The Commission’s Report

When the Privacy Shield was launched in August 2016, the Commission said that it would review it on an annual basis to determine if it continued to adequately protect personal data. The Commission’s first report is now available, at http://ec.europa.eu/newsroom/just/item-detail.cfm?item_id=605619. As noted above, the Commission has determined that the Privacy Shield is working.

The Commission’s report highlighted a number of new elements introduced by the United States since the Privacy Shield was launched. For example, the report pointed out that the DOC has created a process for receiving and reviewing applications from companies seeking Privacy Shield certification. The DOC also has developed questionnaires as a tool to monitor on an ongoing basis whether certified companies are complying with their obligations under the Privacy Shield (companies have to respond within 30 days).

In addition, the DOC and the FTC, in cooperation with EU data protection authorities (DPAs), have put in place a variety of tools and instruments to help to ensure their cooperation, including a standard referral form that facilitates the referral of a company to the DOC for further compliance review if a DPA believes that the company is not complying with the Privacy Shield.

Finally, the U.S. Department of State has established an online platform at https://www.state.gov/e/privacyshield/ombud/ for the Ombudsperson and an electronic form for the Ombudsperson to receive complaints from the EU.

The Commission’s Recommendations

Despite its approval of the Privacy Shield, the Commission’s report contained a number of recommendations for the U.S. government in an effort to even further improve the Privacy Shield’s effectiveness.

For one thing, the Commission recommended that the DOC conduct regular searches for companies that falsely claim participation in or fall out of compliance with the Privacy Shield.

The Commission also suggested that the DOC and the DPAs work together to develop guidance on the legal interpretation of certain concepts in the Privacy Shield, such as with respect to the principle of accountability for onward transfers and the definition of human resources data.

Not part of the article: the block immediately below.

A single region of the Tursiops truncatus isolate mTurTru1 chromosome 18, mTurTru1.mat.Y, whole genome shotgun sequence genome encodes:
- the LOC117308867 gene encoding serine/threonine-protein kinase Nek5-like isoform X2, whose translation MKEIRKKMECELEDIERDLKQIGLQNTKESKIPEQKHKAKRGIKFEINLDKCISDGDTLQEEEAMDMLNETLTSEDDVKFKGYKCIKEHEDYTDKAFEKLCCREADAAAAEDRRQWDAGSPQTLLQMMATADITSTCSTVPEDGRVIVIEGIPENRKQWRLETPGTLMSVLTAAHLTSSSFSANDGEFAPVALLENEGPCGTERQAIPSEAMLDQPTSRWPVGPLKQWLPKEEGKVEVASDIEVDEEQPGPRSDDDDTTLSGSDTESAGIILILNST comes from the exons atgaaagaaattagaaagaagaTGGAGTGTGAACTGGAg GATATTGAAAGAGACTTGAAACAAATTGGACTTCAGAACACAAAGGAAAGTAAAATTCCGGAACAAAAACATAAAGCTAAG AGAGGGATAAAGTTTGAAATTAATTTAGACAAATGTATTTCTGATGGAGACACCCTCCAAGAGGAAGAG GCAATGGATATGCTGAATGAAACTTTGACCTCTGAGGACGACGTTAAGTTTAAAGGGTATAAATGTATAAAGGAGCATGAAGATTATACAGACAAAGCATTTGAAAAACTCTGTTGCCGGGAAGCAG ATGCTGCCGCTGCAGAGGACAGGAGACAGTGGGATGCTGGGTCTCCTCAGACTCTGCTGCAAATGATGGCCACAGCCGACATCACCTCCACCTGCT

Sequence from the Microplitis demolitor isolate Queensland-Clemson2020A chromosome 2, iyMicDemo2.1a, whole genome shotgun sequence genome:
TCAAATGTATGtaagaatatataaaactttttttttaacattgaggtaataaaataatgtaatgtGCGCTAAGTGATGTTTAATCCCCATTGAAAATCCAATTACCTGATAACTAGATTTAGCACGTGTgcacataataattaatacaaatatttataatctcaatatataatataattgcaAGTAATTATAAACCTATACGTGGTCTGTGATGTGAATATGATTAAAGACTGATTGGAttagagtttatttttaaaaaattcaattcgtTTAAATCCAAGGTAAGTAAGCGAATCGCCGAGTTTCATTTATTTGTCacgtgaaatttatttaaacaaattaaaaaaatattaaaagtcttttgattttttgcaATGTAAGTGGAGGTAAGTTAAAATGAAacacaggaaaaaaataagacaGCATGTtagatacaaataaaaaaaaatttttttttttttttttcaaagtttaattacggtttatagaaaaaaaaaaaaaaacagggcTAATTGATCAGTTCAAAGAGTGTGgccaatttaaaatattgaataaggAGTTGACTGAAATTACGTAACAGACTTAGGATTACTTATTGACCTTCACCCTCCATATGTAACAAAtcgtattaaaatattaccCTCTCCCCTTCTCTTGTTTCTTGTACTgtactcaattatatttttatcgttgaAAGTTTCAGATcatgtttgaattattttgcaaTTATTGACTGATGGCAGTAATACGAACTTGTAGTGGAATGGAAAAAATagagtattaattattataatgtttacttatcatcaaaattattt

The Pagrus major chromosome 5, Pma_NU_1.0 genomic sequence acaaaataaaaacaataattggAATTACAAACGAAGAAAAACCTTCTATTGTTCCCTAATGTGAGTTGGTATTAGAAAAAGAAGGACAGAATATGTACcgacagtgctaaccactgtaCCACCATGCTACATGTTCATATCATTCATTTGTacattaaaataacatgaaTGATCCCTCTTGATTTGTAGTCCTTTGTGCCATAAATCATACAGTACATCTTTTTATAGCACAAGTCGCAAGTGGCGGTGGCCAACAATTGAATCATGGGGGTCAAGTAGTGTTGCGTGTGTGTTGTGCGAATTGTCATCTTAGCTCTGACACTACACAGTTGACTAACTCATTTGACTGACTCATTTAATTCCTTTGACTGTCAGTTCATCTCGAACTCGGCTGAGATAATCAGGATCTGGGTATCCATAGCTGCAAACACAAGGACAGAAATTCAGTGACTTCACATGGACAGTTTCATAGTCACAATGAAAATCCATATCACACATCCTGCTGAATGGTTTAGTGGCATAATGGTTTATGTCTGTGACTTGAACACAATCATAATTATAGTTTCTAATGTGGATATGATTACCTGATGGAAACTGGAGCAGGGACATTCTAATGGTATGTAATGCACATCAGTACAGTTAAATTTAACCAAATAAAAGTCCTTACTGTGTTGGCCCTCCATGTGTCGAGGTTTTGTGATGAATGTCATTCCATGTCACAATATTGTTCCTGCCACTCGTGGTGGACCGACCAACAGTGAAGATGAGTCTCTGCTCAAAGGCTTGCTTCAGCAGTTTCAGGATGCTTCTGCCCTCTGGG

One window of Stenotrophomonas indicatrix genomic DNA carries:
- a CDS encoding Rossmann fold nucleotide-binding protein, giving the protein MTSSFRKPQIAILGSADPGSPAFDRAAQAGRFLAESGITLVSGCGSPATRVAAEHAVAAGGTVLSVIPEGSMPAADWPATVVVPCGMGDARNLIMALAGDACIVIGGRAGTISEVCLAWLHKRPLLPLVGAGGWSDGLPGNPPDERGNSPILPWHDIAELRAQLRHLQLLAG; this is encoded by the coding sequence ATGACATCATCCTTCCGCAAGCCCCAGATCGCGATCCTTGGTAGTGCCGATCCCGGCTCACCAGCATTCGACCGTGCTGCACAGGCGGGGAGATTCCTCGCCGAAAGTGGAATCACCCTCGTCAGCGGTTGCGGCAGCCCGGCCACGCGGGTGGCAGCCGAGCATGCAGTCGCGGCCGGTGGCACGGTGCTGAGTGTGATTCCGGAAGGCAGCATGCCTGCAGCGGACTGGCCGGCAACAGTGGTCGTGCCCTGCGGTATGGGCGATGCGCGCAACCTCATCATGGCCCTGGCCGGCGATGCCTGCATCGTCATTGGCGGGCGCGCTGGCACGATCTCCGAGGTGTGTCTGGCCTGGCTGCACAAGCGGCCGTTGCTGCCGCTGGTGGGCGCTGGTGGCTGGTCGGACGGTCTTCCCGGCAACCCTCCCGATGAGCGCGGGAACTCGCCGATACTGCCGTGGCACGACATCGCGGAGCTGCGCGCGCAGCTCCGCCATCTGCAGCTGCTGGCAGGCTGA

Given the concerns expressed by the Court of Justice in Schrems regarding national security’s impact on data privacy, it should not be surprising that the Commission’s report also contained a number of national security suggestions.

The Commission said that it “would welcome” Congress adding protections for non-Americans to the Foreign Intelligence Surveillance Act (FISA), which is one of the primary laws that can be used by the government to access personal data of Europeans transferred from the EU to Privacy Shield-certified companies in the United States. It should be noted that FISA Section 702, which authorizes the government to acquire foreign intelligence information through the targeting of non-U.S. persons located outside the United States under certain conditions, is set to expire on December 31, 2017; at this writing, it appears that Congress is moving to address Section 702 by the deadline.

In addition, the Commission called on the Trump administration to “swiftly appoint” a permanent Ombudsperson, as well as the other members of the Privacy and Civil Liberties Oversight Board (PCLOB); see, https://pclob.gov/.

Finally, the Commission called on the PCLOB to release its report on Presidential Policy Directive 28 (PPD-28), which was issued in 2014 by former President Obama and which contains limits on the collection and use of personal data – including personal data of non-Americans – by U.S. public authorities for national security purposes. The Commission said in its report that, during its annual review of the Privacy Shield, the U.S. government “expressly confirmed” that the Trump administration is not making any changes to PPD-28.

The Future

Although the Commission is pleased with the roll-out of the Privacy Shield, the Privacy Shield may face some troubled waters ahead. First, the Privacy Shield was soundly criticized earlier this month by the WP29, an independent advisory body on data protection and privacy established under Article 29 of the Data Protection Directive. The WP29 indicated that it had “significant concerns” about the effectiveness of the Privacy Shield. It also identified “unresolved issues” concerning the commercial use of data and data transfers. The WP29 stated that it would likely take legal action if the U.S. government did not take steps to address its concerns.

More definite is the looming May 2018 deadline for companies to comply with the GDPR, including breach notification requirements that conflict with present U.S. federal and state requirements. The GDPR is expected to impact U.S. companies’ business with EU individuals and entities. One of my next columns will explore some of the issues businesses need to consider to address the GDPR’s impact.

Reprinted with permission from the December 19, 2017 issue of the New York Law Journal. © ALM Media Properties, LLC.  Further duplication without permission is prohibited.  All rights reserved.